On November 21, the New Media and Museum Cultural Communication Forum was held at the National Museum of China. More than 30 experts and scholars from foreign and domestic cultural institutions, museology, archaeology and communications departments of institutions of higher learning, as well as media organizations engaged in in-depth interdisciplinary discussions.

During the keynote discussion, Wang Chunfa, Director of the National Museum of China, said museums need to ponder how to utilize new media to make innovations in cultural transmission, so as to close the distance between museums and the people, vitalize cultural relics in museums, and better nourish the public with history and culture. An Laishun, vice president of the International Council of Museums (ICOM), shared the results of two investigations conducted by ICOM this year. It is reported that the proportion of museums permanently closed due to Covid-19 has risen to 18%. Global museums have begun to adjust their work and development strategies, and nearly 40% of them have already or are currently considering providing digital services. Yuan Xinwen, director of the Literature and Art Department of the People’s Daily, suggested that museums should be farsighted and affiliative when leveraging new media; and should never neglect the exploration, explanation and dissemination of the cultural relics in their collections while applying new technologies. Shen Weixing, president of the Guangming School of Journalism and Communication at the China University of Political Science and Law, said new media have moved away from one-way communication and into a new stage where everyone can communicate with everyone, while the dissemination of museum culture should be mobile, visual, targeted and intelligent.

During the subtopic discussions, experts freely aired their views on issues like the changes in the dissemination of museum culture brought by new media, online exhibition sand new ways of disseminating museum culture, the dissemination value and trends brought by the interdisciplinary integration of museums and Internet Plus, and the application of new media technology in museum services. Song Xiangguang, professor from the School of Archaeology and Museology at Peking University, said museums should serve as participants, facilitators and public opinion leaders, establishing an equal partnership with the public to disseminate knowledge together. Qi Qingguo, general secretary of the Beijing Museum Association, said museums should focus on providing situational experiences through new media, integrate online and offline operations, and try to explore and reconstruct museological knowledge. Honored guests from the National Museum of China, the Palace Museum, the Shanghai Museum and other institutions shared their best practices and latest ideas. All in attendance agreed that the key to vitalizing cultural relics is exploring their cultural value and connotations and disseminating them in ways favored by the public. The experts from institutions of higher learning aired their views from a theoretical perspective, holding that to disseminate museum culture, museums must maintain their essential characteristics and fully utilize the advantages of new media.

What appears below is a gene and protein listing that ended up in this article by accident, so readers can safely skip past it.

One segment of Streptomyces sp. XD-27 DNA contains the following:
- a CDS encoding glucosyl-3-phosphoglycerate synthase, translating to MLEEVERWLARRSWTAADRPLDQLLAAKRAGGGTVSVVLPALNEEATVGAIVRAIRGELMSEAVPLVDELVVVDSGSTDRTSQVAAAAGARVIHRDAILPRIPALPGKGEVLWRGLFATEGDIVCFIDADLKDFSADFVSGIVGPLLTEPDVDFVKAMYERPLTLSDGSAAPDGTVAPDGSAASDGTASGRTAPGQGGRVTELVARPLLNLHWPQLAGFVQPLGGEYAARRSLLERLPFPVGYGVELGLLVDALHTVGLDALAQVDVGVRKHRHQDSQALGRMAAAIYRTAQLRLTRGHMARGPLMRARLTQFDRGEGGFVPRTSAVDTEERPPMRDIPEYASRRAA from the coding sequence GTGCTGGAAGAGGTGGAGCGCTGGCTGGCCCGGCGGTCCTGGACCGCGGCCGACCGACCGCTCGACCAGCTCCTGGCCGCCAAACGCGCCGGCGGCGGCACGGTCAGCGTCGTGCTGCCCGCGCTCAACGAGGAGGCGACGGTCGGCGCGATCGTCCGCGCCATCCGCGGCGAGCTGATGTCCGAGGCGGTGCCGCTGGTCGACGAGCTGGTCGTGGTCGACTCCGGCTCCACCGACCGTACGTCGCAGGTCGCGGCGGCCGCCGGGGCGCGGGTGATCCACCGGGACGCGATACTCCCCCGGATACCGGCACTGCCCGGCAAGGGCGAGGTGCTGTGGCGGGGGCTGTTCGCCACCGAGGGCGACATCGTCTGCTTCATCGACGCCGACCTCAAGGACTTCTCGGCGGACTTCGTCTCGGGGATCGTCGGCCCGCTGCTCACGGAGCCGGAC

In addition, Dr. Rainer Vollkommer, Director of the Liechtenstein National Museum; Hannah Boulton, Head of Press and Marketing at the British Museum; and Elizabeth Galvin, Head of Learning and Digital Programmes at the Victoria and Albert Museum, attended the forum and shared experience via video.

The participating experts all agreed that the forum is a high-level conference that explores new media and the dissemination of museum culture from different perspectives based on practices and theories from home and abroad. It also provides numerous valuable suggestions for the future use of new media by cultural heritage and museological organizations.

This forum is sponsored by the National Museum of China and co-organized by China Science Publishing & Media Ltd.